• Thin EUD: This option implements techniques to design and build the EUD in such a way that it prevents any classified information from being saved in persistent storage on the physical device. Some methods for achieving this include using a virtual desktop infrastructure (VDI) configured to stop any Red Network-level data from being saved on the EUD, restricting the virtual machine to a non-persistent state, and configuring the operating system on the EUD to stop users from saving data locally. In this instance, the EUD must again use encryption capabilities to protect any private keys and classified information stored on the device. Again, in this case, continuous physical control of the EUD must be maintained without fail.

What is a CSfC retransmission device, and do I need one?

The reason for requiring an RD when on untrusted networks is to ensure that by the time any cellular modems (or components that are responsible for transmitting data) touch the data, it has already been encrypted twice.

Commonly referred to within the DoD as the "baseband problem", cellular chips allow external control, or access, from the cell towers that connect them to the network.

For instance, when your phone connects to a cell tower, your carrier has access to configure and tune settings on the cellular chip to enhance call quality and connection. This means that, in some form, external parties are able to execute changes, and potentially hijack the cellular chip.

In order to ensure that data is protected in the event this happens, it is very important to separate the functions of the cellular chip from other functions that involve accessing data, or controlling the CSfC solution like major CPU functions or direct memory access.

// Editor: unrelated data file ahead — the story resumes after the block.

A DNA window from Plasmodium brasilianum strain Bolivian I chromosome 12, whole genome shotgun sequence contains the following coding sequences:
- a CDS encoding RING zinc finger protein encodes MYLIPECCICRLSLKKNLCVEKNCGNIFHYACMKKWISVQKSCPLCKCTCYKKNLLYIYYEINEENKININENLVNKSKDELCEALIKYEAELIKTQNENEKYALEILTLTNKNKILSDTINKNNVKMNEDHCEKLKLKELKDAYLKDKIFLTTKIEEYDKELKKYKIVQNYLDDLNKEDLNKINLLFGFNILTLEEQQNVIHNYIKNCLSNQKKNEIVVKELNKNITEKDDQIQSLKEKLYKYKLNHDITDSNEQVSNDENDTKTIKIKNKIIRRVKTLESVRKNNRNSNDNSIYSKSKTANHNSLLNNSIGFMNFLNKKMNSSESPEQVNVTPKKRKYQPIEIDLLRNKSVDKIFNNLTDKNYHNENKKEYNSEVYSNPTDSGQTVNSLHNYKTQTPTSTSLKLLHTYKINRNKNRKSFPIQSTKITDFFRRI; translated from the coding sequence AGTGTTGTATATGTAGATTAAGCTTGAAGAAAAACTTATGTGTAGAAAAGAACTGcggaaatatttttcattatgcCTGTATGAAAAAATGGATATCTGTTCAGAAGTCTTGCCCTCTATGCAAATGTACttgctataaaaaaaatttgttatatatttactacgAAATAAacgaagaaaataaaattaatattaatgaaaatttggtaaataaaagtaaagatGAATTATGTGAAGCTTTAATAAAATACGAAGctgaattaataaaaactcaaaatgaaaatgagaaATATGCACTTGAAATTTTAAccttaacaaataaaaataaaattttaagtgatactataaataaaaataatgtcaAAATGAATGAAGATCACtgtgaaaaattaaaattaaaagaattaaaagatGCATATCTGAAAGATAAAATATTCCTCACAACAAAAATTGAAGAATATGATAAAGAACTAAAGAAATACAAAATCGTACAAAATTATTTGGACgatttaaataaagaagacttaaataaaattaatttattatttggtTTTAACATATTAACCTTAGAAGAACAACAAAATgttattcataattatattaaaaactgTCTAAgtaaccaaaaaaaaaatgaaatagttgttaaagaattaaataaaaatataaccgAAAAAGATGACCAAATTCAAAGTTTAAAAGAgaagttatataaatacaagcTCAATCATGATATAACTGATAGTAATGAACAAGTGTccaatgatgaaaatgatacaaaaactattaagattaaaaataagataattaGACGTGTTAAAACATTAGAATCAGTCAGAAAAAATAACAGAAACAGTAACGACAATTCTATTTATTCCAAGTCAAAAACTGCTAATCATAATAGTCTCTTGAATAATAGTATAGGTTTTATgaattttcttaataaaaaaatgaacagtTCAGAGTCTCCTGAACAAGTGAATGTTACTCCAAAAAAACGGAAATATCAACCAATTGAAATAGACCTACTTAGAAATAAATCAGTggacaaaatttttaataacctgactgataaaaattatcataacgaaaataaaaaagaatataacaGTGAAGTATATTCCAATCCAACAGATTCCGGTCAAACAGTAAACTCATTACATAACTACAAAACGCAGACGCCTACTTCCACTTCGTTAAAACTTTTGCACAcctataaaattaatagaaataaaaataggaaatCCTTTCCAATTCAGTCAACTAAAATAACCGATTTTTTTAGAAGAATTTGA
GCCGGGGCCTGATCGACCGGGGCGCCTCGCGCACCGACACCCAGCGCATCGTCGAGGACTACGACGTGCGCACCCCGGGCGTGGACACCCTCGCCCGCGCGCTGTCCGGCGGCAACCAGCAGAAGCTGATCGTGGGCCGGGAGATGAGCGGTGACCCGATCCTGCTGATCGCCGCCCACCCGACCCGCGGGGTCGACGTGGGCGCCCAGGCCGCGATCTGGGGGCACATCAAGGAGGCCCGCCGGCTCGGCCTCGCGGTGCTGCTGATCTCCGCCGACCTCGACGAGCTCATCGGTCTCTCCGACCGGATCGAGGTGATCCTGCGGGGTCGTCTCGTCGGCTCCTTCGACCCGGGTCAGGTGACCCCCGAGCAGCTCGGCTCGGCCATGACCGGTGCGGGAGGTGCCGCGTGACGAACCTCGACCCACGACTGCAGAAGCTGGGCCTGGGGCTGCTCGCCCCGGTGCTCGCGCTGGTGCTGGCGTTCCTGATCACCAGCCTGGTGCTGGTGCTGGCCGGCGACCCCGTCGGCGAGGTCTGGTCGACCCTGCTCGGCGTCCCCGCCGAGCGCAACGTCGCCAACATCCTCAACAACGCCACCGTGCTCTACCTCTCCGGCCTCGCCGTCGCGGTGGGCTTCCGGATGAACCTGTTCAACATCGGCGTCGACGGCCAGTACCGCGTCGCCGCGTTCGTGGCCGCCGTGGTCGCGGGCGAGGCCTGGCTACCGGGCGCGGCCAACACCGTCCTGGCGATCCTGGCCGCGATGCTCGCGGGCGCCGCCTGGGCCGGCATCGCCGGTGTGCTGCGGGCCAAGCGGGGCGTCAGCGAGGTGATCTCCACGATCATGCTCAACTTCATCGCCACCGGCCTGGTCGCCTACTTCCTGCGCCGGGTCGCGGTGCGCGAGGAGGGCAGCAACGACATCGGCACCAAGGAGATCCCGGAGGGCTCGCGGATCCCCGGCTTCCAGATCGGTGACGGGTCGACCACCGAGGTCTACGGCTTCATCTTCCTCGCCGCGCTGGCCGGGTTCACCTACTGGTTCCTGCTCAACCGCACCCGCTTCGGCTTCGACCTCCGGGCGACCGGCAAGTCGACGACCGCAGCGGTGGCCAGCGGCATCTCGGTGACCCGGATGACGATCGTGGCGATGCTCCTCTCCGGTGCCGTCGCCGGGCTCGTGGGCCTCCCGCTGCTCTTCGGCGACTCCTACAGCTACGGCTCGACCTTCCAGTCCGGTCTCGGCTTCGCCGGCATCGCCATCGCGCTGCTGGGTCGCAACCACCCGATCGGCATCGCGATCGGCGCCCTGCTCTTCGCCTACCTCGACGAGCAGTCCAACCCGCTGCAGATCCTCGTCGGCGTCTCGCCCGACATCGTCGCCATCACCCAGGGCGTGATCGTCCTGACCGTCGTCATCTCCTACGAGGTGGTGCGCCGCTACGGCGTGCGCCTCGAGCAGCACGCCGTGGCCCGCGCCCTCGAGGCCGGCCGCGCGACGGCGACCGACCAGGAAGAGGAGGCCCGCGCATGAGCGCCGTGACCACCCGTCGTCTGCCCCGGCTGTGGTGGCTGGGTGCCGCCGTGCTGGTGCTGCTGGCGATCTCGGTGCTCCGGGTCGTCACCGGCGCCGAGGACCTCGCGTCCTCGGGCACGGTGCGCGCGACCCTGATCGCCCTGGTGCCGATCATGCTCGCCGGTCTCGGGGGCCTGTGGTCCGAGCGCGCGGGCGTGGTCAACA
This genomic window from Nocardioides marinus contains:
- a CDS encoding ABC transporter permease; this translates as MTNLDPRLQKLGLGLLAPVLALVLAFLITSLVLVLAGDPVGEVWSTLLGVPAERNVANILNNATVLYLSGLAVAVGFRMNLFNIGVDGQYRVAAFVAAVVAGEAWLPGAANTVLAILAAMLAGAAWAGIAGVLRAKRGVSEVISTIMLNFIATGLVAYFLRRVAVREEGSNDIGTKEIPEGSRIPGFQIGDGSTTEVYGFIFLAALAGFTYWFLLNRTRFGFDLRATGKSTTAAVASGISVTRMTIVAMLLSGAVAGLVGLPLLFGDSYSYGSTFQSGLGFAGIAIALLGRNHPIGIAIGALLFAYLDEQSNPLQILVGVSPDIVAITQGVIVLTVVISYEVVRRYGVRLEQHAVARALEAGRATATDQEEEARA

Additionally, with an RD, any data that is to be transmitted will have already been encrypted twice, thus being able to safely traverse over black networks, by the time the cellular chip touches it.

At this point, there is no longer risk to the data, so access from an outside party is not an issue.

You may or may not need a retransmission device in your CSfC solution depending upon some of the other components in your architecture.

Read the full article about CSfC retransmission devices.

Appendix A: General Information About the CSfC Program & Glossary

The Commercial Solutions for Classified (CSfC) program was established in order to enable U.S. government agencies and their customers to take advantage of affordable and readily available commercial off-the-shelf (COTS) IT solutions that meet the NSA’s stringent security guidelines for the transmission of classified data.

Capability Packages:
As part of the CSfC program, NSA offers several Capability Packages as a starting point for users to implement their own layered solution. The products, or components, used to build the CSfC solutions must be selected off the CSfC Components List. These components have been certified by NSA’s rigorous NIAP certification along with FIPS when applicable.

The CSfC Components List:
A running list, maintained by NSA, of all CSfC, approved components.






NIAP certification is a commercial cybersecurity product certification that is mandated by federal procurement requirements (CNSSP 11) for use in the U.S. National Security System (NSS). Its primary purpose is to certify commercial products or technology which will be used to handle sensitive data.



NIAP Product Compliant List:
A running list, maintained by NIAP, of all NIAP Certified Products.







Protection Profiles (PP):
Exact compliance requirements for a specific NIAP product category in order to provide repeatable and testable evaluation results across that entire product category and achieve certification.




Trusted Integrators:
A list, maintained by NSA, of organizations that can help you navigate the CSfC process, offering their assistance and technical expertise along the way.